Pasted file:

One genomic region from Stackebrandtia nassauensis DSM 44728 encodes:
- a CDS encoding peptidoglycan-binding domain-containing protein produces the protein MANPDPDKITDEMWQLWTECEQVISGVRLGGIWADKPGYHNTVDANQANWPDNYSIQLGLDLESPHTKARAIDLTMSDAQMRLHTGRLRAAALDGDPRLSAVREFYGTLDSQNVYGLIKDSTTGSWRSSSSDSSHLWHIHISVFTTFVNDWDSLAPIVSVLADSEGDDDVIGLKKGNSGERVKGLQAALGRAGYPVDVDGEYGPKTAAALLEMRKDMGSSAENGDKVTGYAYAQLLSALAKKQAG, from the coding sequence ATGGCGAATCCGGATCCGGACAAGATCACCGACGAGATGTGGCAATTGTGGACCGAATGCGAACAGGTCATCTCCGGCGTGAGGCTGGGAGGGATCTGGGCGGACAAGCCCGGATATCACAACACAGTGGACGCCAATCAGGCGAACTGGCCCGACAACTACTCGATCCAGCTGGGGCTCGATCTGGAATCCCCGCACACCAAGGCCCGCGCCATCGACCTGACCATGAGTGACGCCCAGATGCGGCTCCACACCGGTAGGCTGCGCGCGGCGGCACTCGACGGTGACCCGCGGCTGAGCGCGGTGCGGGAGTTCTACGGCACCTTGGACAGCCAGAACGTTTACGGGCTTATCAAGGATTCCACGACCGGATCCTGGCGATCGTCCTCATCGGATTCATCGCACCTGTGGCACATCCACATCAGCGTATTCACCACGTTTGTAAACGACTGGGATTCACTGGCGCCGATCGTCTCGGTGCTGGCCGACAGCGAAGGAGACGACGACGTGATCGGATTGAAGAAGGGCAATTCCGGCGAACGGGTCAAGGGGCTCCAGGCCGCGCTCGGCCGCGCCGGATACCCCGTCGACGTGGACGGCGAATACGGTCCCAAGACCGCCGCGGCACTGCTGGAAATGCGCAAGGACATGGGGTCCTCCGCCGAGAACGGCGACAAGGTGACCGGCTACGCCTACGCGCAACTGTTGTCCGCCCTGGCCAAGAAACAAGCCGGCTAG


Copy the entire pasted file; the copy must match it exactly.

One genomic region from Stackebrandtia nassauensis DSM 44728 encodes:
- a CDS encoding peptidoglycan-binding domain-containing protein produces the protein MANPDPDKITDEMWQLWTECEQVISGVRLGGIWADKPGYHNTVDANQANWPDNYSIQLGLDLESPHTKARAIDLTMSDAQMRLHTGRLRAAALDGDPRLSAVREFYGTLDSQNVYGLIKDSTTGSWRSSSSDSSHLWHIHISVFTTFVNDWDSLAPIVSVLADSEGDDDVIGLKKGNSGERVKGLQAALGRAGYPVDVDGEYGPKTAAALLEMRKDMGSSAENGDKVTGYAYAQLLSALAKKQAG, from the coding sequence ATGGCGAATCCGGATCCGGACAAGATCACCGACGAGATGTGGCAATTGTGGACCGAATGCGAACAGGTCATCTCCGGCGTGAGGCTGGGAGGGATCTGGGCGGACAAGCCCGGATATCACAACACAGTGGACGCCAATCAGGCGAACTGGCCCGACAACTACTCGATCCAGCTGGGGCTCGATCTGGAATCCCCGCACACCAAGGCCCGCGCCATCGACCTGACCATGAGTGACGCCCAGATGCGGCTCCACACCGGTAGGCTGCGCGCGGCGGCACTCGACGGTGACCCGCGGCTGAGCGCGGTGCGGGAGTTCTACGGCACCTTGGACAGCCAGAACGTTTACGGGCTTATCAAGGATTCCACGACCGGATCCTGGCGATCGTCCTCATCGGATTCATCGCACCTGTGGCACATCCACATCAGCGTATTCACCACGTTTGTAAACGACTGGGATTCACTGGCGCCGATCGTCTCGGTGCTGGCCGACAGCGAAGGAGACGACGACGTGATCGGATTGAAGAAGGGCAATTCCGGCGAACGGGTCAAGGGGCTCCAGGCCGCGCTCGGCCGCGCCGGATACCCCGTCGACGTGGACGGCGAATACGGTCCCAAGACCGCCGCGGCACTGCTGGAAATGCGCAAGGACATGGGGTCCTCCGCCGAGAACGGCGACAAGGTGACCGGCTACGCCTACGCGCAACTGTTGTCCGCCCTGGCCAAGAAACAAGCCGGCTAG